Middle School World Language Models
All secondary students must have access to a minimum of two years of world language study. Some schools allow students to access these high school credits while the student is still in grades 7-8. There are many types of models schools can use depending on the needs and goals of the school and community.
Dual Language Immersion Programs
Dual language immersion programs provide content instruction in both English and another language. These programs are often described in percentages. For example, a 50% dual language immersion program provides content instruction in English 50% of the time and in another language 50% of the time. For example, Math, Science, and Physical Education are taught in Spanish while Language Arts, Social Studies, and Art are taught in English. The time in the language can be divided by subject area, by chronological time, and/or by unit of study. Immersion is an optimal way to build language fluency quickly for two languages simultaneously. English language learners who are using their native language as the second language benefit in gaining academic ground otherwise lost to language barriers while building English literacy. Students who are native English speakers benefit from an enriched, high performing education.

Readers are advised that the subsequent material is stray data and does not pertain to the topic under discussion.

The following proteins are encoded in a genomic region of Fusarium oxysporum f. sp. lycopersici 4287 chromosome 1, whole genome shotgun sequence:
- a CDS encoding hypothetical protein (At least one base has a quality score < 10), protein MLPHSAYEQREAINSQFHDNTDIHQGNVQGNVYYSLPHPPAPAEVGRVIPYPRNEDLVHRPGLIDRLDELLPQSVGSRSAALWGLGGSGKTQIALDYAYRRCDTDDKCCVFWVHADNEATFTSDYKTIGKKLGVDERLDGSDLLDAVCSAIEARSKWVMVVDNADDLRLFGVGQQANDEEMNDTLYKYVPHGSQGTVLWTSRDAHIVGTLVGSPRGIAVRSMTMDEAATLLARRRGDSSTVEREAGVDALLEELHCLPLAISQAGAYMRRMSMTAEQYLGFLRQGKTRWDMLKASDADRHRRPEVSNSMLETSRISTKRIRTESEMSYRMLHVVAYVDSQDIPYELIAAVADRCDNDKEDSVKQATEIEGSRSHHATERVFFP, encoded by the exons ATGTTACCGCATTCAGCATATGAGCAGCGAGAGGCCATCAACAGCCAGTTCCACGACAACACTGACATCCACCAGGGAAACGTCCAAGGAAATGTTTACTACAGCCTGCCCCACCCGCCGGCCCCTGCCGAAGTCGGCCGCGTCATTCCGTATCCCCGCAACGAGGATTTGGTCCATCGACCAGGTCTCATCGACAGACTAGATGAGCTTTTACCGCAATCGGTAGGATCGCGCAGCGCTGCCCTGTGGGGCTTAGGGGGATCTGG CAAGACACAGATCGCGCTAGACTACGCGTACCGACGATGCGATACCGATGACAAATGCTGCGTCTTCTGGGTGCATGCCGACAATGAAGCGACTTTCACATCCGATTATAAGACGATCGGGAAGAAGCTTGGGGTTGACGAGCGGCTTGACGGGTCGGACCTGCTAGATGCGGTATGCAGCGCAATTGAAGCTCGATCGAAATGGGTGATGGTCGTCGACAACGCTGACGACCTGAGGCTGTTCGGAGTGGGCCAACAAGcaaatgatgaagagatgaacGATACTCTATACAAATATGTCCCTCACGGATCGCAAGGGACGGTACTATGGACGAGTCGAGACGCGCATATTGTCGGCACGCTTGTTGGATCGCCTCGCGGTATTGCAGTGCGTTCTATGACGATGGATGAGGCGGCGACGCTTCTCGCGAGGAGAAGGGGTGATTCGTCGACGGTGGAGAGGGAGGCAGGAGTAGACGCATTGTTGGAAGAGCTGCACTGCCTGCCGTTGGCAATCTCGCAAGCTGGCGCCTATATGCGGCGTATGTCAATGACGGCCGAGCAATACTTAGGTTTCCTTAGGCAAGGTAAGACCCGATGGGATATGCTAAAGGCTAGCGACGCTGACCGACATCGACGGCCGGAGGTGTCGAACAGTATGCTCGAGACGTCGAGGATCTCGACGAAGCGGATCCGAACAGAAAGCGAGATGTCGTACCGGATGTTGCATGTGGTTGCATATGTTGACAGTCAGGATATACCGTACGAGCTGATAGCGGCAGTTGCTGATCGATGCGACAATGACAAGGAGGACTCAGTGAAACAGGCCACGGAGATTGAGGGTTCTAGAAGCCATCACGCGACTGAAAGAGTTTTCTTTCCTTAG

Nebraska Dual Language Immersion Programs
- Omaha Public Schools
- Omaha R.M. Marrs Middle School Dual Language
- Omaha Beveridge Middle School Dual Language
Middle School Exploratory Programs
Exploratory programs are an extension of elementary FLES and/or FLEX programs. Exploratory emphasizes novice-level vocabulary and grammar constructs for simple conversations and cultural content. These programs provide an opportunity to familiarize students with language study and to build support for credit-based, advanced study.
World Language as a Content Area
This is the most common instructional model. Learners take language courses designed to introduce students to vocabulary, grammar, and communication in a language other than English. These are the courses described in the World Language course codes and clearing endorsements. Since world language courses contain similar content noted by Level, these courses usually count toward high school credit even when offered at the middle school level.